“A Letter from Paradise” – Sonia Farmer

Image: White hibiscus, posted at Flickr by Susie Blackmon under a Creative Commons License.

Walk vigilant in the garden.

Sonia Farmer‘s “A Letter from Paradise” doesn’t meddle with symbolic flora. It presents a white hibiscus, carmine-centred, in the palm of your hand, promising intoxication and ruin. Mind how you tread, the poem warns. What you think is most comely can yet be your unravelling. Farmer plants the poem’s cares with minute touches that persist in our hothouse imaginations, flowering for us a visual palate of spilled cream, “white fists opening to whiter palms, / to blood-red centers.” The absence of colour is still an undoing, still singes the narrator’s retina, summons a brilliant burning that, Lady Macbethian, does not out.

Petalled in the horticultural and the spiritual, “A Letter from Paradise” gives me what I yearn for in brief, tantalizing poetry: a tableau that is a seeming innocence, but chokes, thicketed with interpretation, with portents of ravage, baleful enchantments dripping from every vine. You can take the poem’s word for it: “The evening does not bring a closing. / No, we will know / what we have lost. Each corolla drops / to the evening ground.” Before you can bend to salvage the hibiscus, the poem shutters its windows.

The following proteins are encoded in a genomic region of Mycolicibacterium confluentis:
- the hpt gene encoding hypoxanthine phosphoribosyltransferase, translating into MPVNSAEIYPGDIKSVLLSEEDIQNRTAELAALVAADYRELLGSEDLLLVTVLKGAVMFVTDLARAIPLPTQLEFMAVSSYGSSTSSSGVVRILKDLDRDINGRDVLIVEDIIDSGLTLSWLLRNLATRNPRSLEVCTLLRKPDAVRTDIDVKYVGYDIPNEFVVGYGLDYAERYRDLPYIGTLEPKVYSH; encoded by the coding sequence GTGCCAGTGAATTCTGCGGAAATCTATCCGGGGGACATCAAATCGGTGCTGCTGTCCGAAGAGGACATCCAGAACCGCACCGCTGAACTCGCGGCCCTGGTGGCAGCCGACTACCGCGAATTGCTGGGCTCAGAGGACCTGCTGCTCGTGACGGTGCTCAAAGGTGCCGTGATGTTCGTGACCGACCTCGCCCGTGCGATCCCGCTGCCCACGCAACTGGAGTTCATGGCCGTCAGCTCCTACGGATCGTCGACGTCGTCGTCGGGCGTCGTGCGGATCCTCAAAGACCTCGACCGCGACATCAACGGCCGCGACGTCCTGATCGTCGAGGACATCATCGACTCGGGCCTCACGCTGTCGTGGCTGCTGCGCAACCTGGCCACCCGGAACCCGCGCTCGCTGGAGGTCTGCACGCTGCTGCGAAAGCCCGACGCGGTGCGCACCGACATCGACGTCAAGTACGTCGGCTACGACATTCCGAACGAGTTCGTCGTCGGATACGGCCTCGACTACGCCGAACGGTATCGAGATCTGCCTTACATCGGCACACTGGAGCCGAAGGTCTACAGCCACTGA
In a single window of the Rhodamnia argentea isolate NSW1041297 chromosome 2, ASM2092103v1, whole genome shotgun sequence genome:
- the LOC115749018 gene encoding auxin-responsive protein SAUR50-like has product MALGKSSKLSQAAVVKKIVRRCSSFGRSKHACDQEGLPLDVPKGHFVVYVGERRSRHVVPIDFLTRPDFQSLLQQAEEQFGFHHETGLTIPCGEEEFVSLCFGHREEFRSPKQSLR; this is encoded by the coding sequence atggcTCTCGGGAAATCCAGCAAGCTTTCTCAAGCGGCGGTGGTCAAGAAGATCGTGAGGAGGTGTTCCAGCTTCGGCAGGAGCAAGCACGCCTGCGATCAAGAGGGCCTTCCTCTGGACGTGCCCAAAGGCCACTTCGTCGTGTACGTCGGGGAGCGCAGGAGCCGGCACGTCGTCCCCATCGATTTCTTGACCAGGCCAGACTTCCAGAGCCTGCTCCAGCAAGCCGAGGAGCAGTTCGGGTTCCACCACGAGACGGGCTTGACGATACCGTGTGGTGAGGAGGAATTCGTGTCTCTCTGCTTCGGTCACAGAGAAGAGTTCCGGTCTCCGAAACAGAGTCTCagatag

So much of Farmer’s work is like this, corresponding to needlepoint, to embroidery, to those fine, domestic arts which are misrepresented as docile, biddable. Don’t you know a needle can puncture a viscous eye, break the webbing between the fingers of a cavalier hand? So it is with “A Letter from Paradise”. Look for the flower-stitches of meaning in the spaces the poem weaves: subtle, precious, not casually discerned. Soak in the tropic afternoon of high heat, greenhouse hibiscus bouquets pressed to your cheeks. Drink the spilling cream. Douse your palms with the centres of beckoning red, and wait for paradise to reveal herself, flowering.

Read “A Letter from Paradise” here.
Sonia Farmer’s Infidelities was longlisted for the 2018 OCM Bocas Prize for Caribbean Literature.

Puncheon and VetiverThis is the twenty-third installment of Puncheon and Vetiver, a Caribbean Poetry Codex created to address vacancies of attention, focus and close reading for/of work written by living Caribbean poets, resident in the region and diaspora. During April, which is recognized as ‘National’ Poetry Month, each installment will dialogue with a single Caribbean poem, available to read online. NaPoWriMo encourages the writing of a poem for each day of April. In answering, parallel discourse, Puncheon and Vetiver seeks to honour the verse we Caribbean people make, to herald its visibility, to read our poems, and read them, and say ‘more’.

The 2013 NGC Bocas Lit Fest – A Blogger’s Logbook [Day Two]